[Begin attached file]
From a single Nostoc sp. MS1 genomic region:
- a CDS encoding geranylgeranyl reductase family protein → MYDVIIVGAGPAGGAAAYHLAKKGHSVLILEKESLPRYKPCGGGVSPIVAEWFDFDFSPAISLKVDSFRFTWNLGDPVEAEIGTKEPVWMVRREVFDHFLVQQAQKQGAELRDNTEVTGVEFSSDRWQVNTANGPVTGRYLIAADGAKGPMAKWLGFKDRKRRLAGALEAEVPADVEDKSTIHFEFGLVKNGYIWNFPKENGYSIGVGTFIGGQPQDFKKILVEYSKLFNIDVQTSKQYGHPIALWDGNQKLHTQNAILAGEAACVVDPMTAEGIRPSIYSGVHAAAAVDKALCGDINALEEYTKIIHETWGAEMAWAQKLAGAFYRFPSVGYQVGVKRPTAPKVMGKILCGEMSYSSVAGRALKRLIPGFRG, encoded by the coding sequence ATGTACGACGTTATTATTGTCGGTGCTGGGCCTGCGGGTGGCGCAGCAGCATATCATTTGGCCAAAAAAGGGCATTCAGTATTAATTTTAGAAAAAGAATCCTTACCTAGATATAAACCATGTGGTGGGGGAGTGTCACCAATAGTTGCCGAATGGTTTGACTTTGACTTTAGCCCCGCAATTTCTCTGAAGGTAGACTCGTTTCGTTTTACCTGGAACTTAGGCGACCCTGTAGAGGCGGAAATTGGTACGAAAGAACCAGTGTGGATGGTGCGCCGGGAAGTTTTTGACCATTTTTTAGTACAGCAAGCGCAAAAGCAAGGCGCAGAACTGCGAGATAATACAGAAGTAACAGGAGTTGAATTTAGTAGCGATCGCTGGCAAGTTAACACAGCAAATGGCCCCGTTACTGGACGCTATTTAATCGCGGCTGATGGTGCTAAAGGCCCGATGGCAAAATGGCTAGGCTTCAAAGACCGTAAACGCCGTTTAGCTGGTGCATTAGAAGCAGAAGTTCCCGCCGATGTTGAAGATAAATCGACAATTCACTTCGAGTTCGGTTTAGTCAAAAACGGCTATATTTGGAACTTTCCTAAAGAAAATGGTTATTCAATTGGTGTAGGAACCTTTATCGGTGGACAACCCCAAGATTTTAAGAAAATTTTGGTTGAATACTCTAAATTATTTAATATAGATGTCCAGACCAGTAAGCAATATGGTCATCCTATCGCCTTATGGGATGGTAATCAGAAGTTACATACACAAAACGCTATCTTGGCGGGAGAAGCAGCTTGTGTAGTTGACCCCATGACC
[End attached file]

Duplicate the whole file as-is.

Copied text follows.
From a single Nostoc sp. MS1 genomic region:
- a CDS encoding geranylgeranyl reductase family protein → MYDVIIVGAGPAGGAAAYHLAKKGHSVLILEKESLPRYKPCGGGVSPIVAEWFDFDFSPAISLKVDSFRFTWNLGDPVEAEIGTKEPVWMVRREVFDHFLVQQAQKQGAELRDNTEVTGVEFSSDRWQVNTANGPVTGRYLIAADGAKGPMAKWLGFKDRKRRLAGALEAEVPADVEDKSTIHFEFGLVKNGYIWNFPKENGYSIGVGTFIGGQPQDFKKILVEYSKLFNIDVQTSKQYGHPIALWDGNQKLHTQNAILAGEAACVVDPMTAEGIRPSIYSGVHAAAAVDKALCGDINALEEYTKIIHETWGAEMAWAQKLAGAFYRFPSVGYQVGVKRPTAPKVMGKILCGEMSYSSVAGRALKRLIPGFRG, encoded by the coding sequence ATGTACGACGTTATTATTGTCGGTGCTGGGCCTGCGGGTGGCGCAGCAGCATATCATTTGGCCAAAAAAGGGCATTCAGTATTAATTTTAGAAAAAGAATCCTTACCTAGATATAAACCATGTGGTGGGGGAGTGTCACCAATAGTTGCCGAATGGTTTGACTTTGACTTTAGCCCCGCAATTTCTCTGAAGGTAGACTCGTTTCGTTTTACCTGGAACTTAGGCGACCCTGTAGAGGCGGAAATTGGTACGAAAGAACCAGTGTGGATGGTGCGCCGGGAAGTTTTTGACCATTTTTTAGTACAGCAAGCGCAAAAGCAAGGCGCAGAACTGCGAGATAATACAGAAGTAACAGGAGTTGAATTTAGTAGCGATCGCTGGCAAGTTAACACAGCAAATGGCCCCGTTACTGGACGCTATTTAATCGCGGCTGATGGTGCTAAAGGCCCGATGGCAAAATGGCTAGGCTTCAAAGACCGTAAACGCCGTTTAGCTGGTGCATTAGAAGCAGAAGTTCCCGCCGATGTTGAAGATAAATCGACAATTCACTTCGAGTTCGGTTTAGTCAAAAACGGCTATATTTGGAACTTTCCTAAAGAAAATGGTTATTCAATTGGTGTAGGAACCTTTATCGGTGGACAACCCCAAGATTTTAAGAAAATTTTGGTTGAATACTCTAAATTATTTAATATAGATGTCCAGACCAGTAAGCAATATGGTCATCCTATCGCCTTATGGGATGGTAATCAGAAGTTACATACACAAAACGCTATCTTGGCGGGAGAAGCAGCTTGTGTAGTTGACCCCATGACC